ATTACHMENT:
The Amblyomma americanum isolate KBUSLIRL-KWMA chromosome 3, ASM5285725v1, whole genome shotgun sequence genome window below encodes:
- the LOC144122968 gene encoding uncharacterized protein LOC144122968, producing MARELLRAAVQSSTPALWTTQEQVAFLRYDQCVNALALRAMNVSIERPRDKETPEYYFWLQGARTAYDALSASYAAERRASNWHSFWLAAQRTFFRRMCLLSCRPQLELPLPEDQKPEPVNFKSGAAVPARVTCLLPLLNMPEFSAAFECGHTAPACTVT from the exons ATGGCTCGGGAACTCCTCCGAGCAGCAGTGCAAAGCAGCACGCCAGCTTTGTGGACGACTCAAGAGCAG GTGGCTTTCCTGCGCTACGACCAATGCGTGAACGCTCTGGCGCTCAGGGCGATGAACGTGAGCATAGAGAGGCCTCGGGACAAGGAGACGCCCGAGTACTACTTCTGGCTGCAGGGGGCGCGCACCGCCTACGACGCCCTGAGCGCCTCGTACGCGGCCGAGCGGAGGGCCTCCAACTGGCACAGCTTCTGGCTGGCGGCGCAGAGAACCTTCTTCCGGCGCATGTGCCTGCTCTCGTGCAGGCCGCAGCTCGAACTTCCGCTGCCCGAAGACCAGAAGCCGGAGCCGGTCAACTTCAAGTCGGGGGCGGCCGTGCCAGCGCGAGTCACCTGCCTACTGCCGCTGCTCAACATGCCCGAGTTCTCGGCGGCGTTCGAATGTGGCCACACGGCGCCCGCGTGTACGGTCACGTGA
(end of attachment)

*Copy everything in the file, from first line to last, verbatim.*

The Amblyomma americanum isolate KBUSLIRL-KWMA chromosome 3, ASM5285725v1, whole genome shotgun sequence genome window below encodes:
- the LOC144122968 gene encoding uncharacterized protein LOC144122968, producing MARELLRAAVQSSTPALWTTQEQVAFLRYDQCVNALALRAMNVSIERPRDKETPEYYFWLQGARTAYDALSASYAAERRASNWHSFWLAAQRTFFRRMCLLSCRPQLELPLPEDQKPEPVNFKSGAAVPARVTCLLPLLNMPEFSAAFECGHTAPACTVT from the exons ATGGCTCGGGAACTCCTCCGAGCAGCAGTGCAAAGCAGCACGCCAGCTTTGTGGACGACTCAAGAGCAG GTGGCTTTCCTGCGCTACGACCAATGCGTGAACGCTCTGGCGCTCAGGGCGATGAACGTGAGCATAGAGAGGCCTCGGGACAAGGAGACGCCCGAGTACTACTTCTGGCTGCAGGGGGCGCGCACCGCCTACGACGCCCTGAGCGCCTCGTACGCGGCCGAGCGGAGGGCCTCCAACTGGCACAGCTTCTGGCTGGCGGCGCAGAGAACCTTCTTCCGGCGCATGTGCCTGCTCTCGTGCAGGCCGCAGCTCGAACTTCCGCTGCCCGAAGACCAGAAGCCGGAGCCGGTCAACTTCAAGTCGGGGGCGGCCGTGCCAGCGCGAGTCACCTGCCTACTGCCGCTGCTCAACATGCCCGAGTTCTCGGCGGCGTTCGAATGTGGCCACACGGCGCCCGCGTGTACGGTCACGTGA